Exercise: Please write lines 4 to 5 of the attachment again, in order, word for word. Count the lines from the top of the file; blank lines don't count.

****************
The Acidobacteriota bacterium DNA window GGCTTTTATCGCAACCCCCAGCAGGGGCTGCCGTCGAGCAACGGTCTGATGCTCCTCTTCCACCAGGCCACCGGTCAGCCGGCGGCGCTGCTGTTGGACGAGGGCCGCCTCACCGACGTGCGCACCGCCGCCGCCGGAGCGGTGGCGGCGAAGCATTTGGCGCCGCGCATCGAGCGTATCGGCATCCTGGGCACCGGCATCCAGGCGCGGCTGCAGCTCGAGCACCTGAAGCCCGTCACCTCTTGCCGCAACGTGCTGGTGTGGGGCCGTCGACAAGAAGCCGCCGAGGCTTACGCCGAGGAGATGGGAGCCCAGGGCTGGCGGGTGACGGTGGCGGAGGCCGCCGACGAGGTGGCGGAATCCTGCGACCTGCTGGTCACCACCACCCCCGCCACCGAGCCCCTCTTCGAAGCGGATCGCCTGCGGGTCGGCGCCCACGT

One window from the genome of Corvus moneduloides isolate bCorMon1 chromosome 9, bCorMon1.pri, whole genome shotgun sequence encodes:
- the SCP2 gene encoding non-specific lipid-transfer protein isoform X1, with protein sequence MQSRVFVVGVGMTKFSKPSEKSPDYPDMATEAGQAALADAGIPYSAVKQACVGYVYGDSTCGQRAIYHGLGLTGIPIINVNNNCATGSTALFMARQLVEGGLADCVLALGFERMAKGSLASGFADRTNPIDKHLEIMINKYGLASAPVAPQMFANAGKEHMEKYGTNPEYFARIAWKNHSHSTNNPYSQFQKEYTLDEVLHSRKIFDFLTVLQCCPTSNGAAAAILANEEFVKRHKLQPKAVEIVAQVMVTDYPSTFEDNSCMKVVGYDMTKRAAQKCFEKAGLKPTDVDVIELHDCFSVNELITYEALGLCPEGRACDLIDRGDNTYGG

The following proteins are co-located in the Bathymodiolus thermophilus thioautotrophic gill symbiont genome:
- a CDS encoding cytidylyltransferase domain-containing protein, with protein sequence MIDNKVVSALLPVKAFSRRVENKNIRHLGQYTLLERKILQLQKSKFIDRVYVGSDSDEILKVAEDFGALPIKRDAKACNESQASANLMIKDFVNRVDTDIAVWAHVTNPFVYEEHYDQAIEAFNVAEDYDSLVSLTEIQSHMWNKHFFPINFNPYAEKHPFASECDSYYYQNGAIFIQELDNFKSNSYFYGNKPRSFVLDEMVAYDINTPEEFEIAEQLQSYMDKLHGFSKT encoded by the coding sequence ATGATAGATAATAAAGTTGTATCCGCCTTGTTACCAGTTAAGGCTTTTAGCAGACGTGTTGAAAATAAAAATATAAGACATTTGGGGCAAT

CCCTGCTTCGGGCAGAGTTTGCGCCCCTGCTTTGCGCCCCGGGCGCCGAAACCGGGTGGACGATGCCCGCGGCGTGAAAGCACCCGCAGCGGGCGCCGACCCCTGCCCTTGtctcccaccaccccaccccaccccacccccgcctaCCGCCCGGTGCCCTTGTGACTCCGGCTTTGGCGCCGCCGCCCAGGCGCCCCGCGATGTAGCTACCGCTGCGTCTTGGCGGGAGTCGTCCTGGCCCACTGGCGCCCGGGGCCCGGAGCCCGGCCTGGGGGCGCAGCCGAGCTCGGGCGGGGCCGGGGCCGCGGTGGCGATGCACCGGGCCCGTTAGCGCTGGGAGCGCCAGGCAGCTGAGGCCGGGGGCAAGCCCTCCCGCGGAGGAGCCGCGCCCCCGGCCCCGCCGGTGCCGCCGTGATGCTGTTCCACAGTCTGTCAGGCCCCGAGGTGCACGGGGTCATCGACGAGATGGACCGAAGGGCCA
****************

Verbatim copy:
The following proteins are co-located in the Bathymodiolus thermophilus thioautotrophic gill symbiont genome:
- a CDS encoding cytidylyltransferase domain-containing protein, with protein sequence MIDNKVVSALLPVKAFSRRVENKNIRHLGQYTLLERKILQLQKSKFIDRVYVGSDSDEILKVAEDFGALPIKRDAKACNESQASANLMIKDFVNRVDTDIAVWAHVTNPFVYEEHYDQAIEAFNVAEDYDSLVSLTEIQSHMWNKHFFPINFNPYAEKHPFASECDSYYYQNGAIFIQELDNFKSNSYFYGNKPRSFVLDEMVAYDINTPEEFEIAEQLQSYMDKLHGFSKT encoded by the coding sequence ATGATAGATAATAAAGTTGTATCCGCCTTGTTACCAGTTAAGGCTTTTAGCAGACGTGTTGAAAATAAAAATATAAGACATTTGGGGCAAT